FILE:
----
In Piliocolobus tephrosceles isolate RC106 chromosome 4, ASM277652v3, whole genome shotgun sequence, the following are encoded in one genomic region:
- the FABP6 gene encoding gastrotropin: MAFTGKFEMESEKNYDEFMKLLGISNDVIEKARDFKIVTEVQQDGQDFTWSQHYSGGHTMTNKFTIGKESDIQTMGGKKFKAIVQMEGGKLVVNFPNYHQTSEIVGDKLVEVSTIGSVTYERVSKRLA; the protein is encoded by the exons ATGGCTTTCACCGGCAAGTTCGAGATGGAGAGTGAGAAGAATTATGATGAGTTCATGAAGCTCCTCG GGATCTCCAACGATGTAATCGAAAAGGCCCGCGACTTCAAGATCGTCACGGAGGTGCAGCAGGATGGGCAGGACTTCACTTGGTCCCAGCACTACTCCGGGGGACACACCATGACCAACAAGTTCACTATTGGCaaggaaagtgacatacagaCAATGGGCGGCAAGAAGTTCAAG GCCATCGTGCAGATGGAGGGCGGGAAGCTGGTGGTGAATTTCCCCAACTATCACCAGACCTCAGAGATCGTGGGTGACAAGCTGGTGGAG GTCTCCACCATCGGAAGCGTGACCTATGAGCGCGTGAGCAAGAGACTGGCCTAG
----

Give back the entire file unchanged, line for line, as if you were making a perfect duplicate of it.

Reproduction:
In Piliocolobus tephrosceles isolate RC106 chromosome 4, ASM277652v3, whole genome shotgun sequence, the following are encoded in one genomic region:
- the FABP6 gene encoding gastrotropin: MAFTGKFEMESEKNYDEFMKLLGISNDVIEKARDFKIVTEVQQDGQDFTWSQHYSGGHTMTNKFTIGKESDIQTMGGKKFKAIVQMEGGKLVVNFPNYHQTSEIVGDKLVEVSTIGSVTYERVSKRLA; the protein is encoded by the exons ATGGCTTTCACCGGCAAGTTCGAGATGGAGAGTGAGAAGAATTATGATGAGTTCATGAAGCTCCTCG GGATCTCCAACGATGTAATCGAAAAGGCCCGCGACTTCAAGATCGTCACGGAGGTGCAGCAGGATGGGCAGGACTTCACTTGGTCCCAGCACTACTCCGGGGGACACACCATGACCAACAAGTTCACTATTGGCaaggaaagtgacatacagaCAATGGGCGGCAAGAAGTTCAAG GCCATCGTGCAGATGGAGGGCGGGAAGCTGGTGGTGAATTTCCCCAACTATCACCAGACCTCAGAGATCGTGGGTGACAAGCTGGTGGAG GTCTCCACCATCGGAAGCGTGACCTATGAGCGCGTGAGCAAGAGACTGGCCTAG